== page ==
When booking my flight from Tokyo‘s Haneda airport to Hiroshima to position for my 787 Dreamliner trip I really wanted to book the 7:50am departure. It is a quite civilized time to fly and wouldn’t require waking up at a ridiculous hour to get to the airport. Alas, the inventory I needed for my Japan Pass wasn’t available so I booked the 6:50am flight. The early flight is early, but that was the only viable option for getting to Hiroshima with enough time to see the city and also get the 787 flight. So that’s what I booked.
Haneda is a great airport and I got there quite quickly from the JAL City Haneda hotel (more on that later, I hope) and was hanging out in the lounge prior to flight. The lounge was nice enough, though no food so I ambled back out into the terminal to see about grabbing some breakfast prior to the flight. That’s when I noticed one of the agents behind the counter writing on a large white board. The flight was oversold. Given that I was at the airport an hour earlier than I wanted to be anyways I was happy to volunteer.
The process of volunteering was not as simple as it is in the USA, mostly because I do not speak the language. With some gestures and pointing at the board and my boarding pass I managed to get the point across and the agents asked me to wait to see what would happen. It turns out that they did need me as a volunteer. Woohoo!
There were a number of interesting things about the process. For one, the compensation offer was either cash or points in ANA‘s Mileage Club loyalty program. The offer was JPY 10,000 (~$130) or 7,500 points which is a pretty high valuation for the points. Lacking any use for the points I chose the cash.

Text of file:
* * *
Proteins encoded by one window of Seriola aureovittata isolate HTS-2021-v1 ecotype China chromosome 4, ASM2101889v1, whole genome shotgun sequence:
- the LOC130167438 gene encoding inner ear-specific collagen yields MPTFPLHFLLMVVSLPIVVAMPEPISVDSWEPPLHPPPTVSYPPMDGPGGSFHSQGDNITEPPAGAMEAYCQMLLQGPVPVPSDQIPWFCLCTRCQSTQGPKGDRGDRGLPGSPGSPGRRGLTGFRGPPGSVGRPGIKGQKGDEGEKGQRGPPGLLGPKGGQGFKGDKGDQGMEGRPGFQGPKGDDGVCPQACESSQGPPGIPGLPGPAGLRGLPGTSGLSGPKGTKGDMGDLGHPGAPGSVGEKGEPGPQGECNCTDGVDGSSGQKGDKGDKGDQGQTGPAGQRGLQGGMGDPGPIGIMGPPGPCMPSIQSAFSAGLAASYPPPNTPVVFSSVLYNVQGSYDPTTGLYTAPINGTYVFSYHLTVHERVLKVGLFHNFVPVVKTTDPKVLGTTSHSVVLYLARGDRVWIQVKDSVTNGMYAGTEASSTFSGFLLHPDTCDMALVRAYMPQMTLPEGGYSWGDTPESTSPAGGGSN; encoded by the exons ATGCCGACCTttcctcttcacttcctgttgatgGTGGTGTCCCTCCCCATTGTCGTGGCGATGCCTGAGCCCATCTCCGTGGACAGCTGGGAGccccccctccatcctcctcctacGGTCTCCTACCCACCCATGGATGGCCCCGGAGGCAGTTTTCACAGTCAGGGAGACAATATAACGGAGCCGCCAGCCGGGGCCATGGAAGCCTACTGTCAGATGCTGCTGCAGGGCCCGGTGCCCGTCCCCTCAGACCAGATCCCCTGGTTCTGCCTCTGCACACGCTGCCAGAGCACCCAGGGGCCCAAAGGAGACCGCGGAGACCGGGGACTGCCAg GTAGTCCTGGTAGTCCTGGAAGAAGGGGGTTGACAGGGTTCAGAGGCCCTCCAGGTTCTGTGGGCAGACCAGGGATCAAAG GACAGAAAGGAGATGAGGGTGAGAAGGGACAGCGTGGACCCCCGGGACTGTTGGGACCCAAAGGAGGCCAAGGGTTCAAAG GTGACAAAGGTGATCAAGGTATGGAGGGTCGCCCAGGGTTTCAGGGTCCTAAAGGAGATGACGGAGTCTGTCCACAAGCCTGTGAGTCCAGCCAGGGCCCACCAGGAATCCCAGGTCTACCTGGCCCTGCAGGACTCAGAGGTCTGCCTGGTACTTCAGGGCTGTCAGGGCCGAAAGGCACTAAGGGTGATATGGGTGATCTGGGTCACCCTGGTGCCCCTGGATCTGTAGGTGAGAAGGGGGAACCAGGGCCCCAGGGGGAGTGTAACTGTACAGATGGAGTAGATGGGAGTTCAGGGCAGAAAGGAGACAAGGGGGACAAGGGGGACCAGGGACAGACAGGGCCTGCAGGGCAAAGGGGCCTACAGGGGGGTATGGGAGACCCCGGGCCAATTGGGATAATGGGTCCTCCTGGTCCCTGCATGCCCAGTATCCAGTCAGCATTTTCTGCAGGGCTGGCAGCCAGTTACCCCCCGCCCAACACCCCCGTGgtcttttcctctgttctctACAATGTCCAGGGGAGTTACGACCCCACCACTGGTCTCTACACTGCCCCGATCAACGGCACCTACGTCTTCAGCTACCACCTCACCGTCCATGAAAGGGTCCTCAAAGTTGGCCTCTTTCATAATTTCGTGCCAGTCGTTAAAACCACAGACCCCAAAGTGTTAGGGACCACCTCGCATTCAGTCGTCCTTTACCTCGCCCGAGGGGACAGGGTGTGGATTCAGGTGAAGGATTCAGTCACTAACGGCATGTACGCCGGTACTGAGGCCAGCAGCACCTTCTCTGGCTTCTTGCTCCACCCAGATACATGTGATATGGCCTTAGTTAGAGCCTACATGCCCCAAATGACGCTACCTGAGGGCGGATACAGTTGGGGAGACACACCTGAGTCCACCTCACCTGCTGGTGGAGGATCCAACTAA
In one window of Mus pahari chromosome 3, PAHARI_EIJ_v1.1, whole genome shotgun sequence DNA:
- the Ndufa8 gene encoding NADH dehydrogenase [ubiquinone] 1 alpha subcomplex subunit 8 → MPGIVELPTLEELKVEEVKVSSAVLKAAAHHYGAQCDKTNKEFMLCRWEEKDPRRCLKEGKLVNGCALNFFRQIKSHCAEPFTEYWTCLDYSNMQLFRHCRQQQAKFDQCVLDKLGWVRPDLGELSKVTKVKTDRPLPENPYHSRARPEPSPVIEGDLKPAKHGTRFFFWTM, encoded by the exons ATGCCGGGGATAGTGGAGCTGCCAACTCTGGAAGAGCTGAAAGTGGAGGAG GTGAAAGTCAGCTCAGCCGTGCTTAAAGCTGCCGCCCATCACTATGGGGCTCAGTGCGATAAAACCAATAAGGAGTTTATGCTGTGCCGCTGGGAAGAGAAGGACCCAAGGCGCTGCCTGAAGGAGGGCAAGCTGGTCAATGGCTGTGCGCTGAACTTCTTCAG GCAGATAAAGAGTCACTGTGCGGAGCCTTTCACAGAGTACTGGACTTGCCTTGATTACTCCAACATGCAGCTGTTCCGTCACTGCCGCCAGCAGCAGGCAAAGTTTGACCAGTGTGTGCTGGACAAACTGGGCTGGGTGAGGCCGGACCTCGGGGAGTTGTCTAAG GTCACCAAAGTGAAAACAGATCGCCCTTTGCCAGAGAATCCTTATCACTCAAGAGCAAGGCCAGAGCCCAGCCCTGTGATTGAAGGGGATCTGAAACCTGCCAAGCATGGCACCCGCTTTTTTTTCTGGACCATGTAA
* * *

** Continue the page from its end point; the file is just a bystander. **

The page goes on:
After making that choice I realized that there were still a lot of ways this could go wrong. If they needed to mail me a voucher or if they issued a check I was going to have trouble actually collecting on the offer. Much to my surprise, however, that turned out to not be an issue. The comp was paid out at the gate. In cash!
The entire process was incredibly civilized and polite; no real surprise there given that I was in Japan where that sort of thing is taken quite seriously. In the end the JPY 10,000 was about the amount I had paid for the one-way segment and I got the comp in cash which meant it actually had decent value to me. Of course, I didn’t convert it back to dollars so I’ll have to spend it to actually see the value, but that’s just another excuse to head back to Japan, something I don’t need much encouragement for anyways.
Read more from this Trip Report under the Dream2011 tag here.
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What did they write on the white board? I would have expected that to be in Japanese only, or were there lots of foreigners on that flight that could have volunteered if only they had known?
I really thought I had taken a photo of the board but I apparently didn’t. 🙁
It was pretty clear to me that it was a VDB situation. I think parts might have even been in English, though I am not certain of that. I do know that the 10,000 and 7,500 numbers didn’t have any English near them so I had to ask for an explanation of how that worked.
It is amazing, given how automated so many things are in Japan, how there are still lots of things that are handwritten with carbon papers, and stamps. I remember when I bought a Japan Rail pass how many different handwritten papers were involved until I got my pass, which in turn was also entirely manual – except the train reservations were fully automated…
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